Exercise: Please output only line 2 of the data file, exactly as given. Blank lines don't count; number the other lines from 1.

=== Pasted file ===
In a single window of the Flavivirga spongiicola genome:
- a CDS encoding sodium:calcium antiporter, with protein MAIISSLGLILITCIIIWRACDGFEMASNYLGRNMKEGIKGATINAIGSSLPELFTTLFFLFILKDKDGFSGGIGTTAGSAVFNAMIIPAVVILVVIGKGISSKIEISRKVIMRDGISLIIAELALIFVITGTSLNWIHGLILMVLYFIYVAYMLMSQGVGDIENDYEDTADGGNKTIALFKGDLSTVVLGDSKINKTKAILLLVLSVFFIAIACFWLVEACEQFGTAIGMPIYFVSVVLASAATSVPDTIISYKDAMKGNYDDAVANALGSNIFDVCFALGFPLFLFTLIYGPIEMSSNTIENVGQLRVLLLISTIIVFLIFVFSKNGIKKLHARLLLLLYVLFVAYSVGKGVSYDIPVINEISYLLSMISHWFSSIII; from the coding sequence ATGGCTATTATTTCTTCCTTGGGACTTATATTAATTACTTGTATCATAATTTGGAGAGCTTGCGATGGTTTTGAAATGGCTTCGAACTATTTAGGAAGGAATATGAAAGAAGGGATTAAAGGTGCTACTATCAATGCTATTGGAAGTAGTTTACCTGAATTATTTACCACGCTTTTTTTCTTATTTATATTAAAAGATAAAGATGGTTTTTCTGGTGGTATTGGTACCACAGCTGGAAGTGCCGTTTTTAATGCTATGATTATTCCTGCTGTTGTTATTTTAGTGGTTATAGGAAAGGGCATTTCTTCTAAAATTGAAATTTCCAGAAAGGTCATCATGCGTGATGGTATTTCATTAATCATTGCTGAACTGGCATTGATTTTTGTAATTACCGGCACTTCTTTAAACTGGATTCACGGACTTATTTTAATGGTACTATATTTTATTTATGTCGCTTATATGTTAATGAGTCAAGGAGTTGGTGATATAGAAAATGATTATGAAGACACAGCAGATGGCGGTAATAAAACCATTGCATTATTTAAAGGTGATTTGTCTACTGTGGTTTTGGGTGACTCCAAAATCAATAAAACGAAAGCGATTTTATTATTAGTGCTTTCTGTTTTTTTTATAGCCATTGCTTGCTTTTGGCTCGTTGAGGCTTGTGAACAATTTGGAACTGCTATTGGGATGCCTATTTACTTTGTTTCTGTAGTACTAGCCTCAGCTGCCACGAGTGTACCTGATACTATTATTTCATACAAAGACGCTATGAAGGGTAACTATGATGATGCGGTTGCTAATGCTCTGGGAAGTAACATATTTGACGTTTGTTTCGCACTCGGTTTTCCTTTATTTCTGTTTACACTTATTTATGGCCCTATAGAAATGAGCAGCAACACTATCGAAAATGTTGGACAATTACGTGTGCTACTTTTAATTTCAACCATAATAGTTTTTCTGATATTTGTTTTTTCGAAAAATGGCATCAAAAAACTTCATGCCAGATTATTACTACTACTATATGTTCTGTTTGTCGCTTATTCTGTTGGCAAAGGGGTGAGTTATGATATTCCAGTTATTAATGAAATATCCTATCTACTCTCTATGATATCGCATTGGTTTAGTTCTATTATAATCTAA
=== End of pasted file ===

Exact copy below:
- a CDS encoding sodium:calcium antiporter, with protein MAIISSLGLILITCIIIWRACDGFEMASNYLGRNMKEGIKGATINAIGSSLPELFTTLFFLFILKDKDGFSGGIGTTAGSAVFNAMIIPAVVILVVIGKGISSKIEISRKVIMRDGISLIIAELALIFVITGTSLNWIHGLILMVLYFIYVAYMLMSQGVGDIENDYEDTADGGNKTIALFKGDLSTVVLGDSKINKTKAILLLVLSVFFIAIACFWLVEACEQFGTAIGMPIYFVSVVLASAATSVPDTIISYKDAMKGNYDDAVANALGSNIFDVCFALGFPLFLFTLIYGPIEMSSNTIENVGQLRVLLLISTIIVFLIFVFSKNGIKKLHARLLLLLYVLFVAYSVGKGVSYDIPVINEISYLLSMISHWFSSIII; from the coding sequence ATGGCTATTATTTCTTCCTTGGGACTTATATTAATTACTTGTATCATAATTTGGAGAGCTTGCGATGGTTTTGAAATGGCTTCGAACTATTTAGGAAGGAATATGAAAGAAGGGATTAAAGGTGCTACTATCAATGCTATTGGAAGTAGTTTACCTGAATTATTTACCACGCTTTTTTTCTTATTTATATTAAAAGATAAAGATGGTTTTTCTGGTGGTATTGGTACCACAGCTGGAAGTGCCGTTTTTAATGCTATGATTATTCCTGCTGTTGTTATTTTAGTGGTTATAGGAAAGGGCATTTCTTCTAAAATTGAAATTTCCAGAAAGGTCATCATGCGTGATGGTATTTCATTAATCATTGCTGAACTGGCATTGATTTTTGTAATTACCGGCACTTCTTTAAACTGGATTCACGGACTTATTTTAATGGTACTATATTTTATTTATGTCGCTTATATGTTAATGAGTCAAGGAGTTGGTGATATAGAAAATGATTATGAAGACACAGCAGATGGCGGTAATAAAACCATTGCATTATTTAAAGGTGATTTGTCTACTGTGGTTTTGGGTGACTCCAAAATCAATAAAACGAAAGCGATTTTATTATTAGTGCTTTCTGTTTTTTTTATAGCCATTGCTTGCTTTTGGCTCGTTGAGGCTTGTGAACAATTTGGAACTGCTATTGGGATGCCTATTTACTTTGTTTCTGTAGTACTAGCCTCAGCTGCCACGAGTGTACCTGATACTATTATTTCATACAAAGACGCTATGAAGGGTAACTATGATGATGCGGTTGCTAATGCTCTGGGAAGTAACATATTTGACGTTTGTTTCGCACTCGGTTTTCCTTTATTTCTGTTTACACTTATTTATGGCCCTATAGAAATGAGCAGCAACACTATCGAAAATGTTGGACAATTACGTGTGCTACTTTTAATTTCAACCATAATAGTTTTTCTGATATTTGTTTTTTCGAAAAATGGCATCAAAAAACTTCATGCCAGATTATTACTACTACTATATGTTCTGTTTGTCGCTTATTCTGTTGGCAAAGGGGTGAGTTATGATATTCCAGTTATTAATGAAATATCCTATCTACTCTCTATGATATCGCATTGGTTTAGTTCTATTATAATCTAA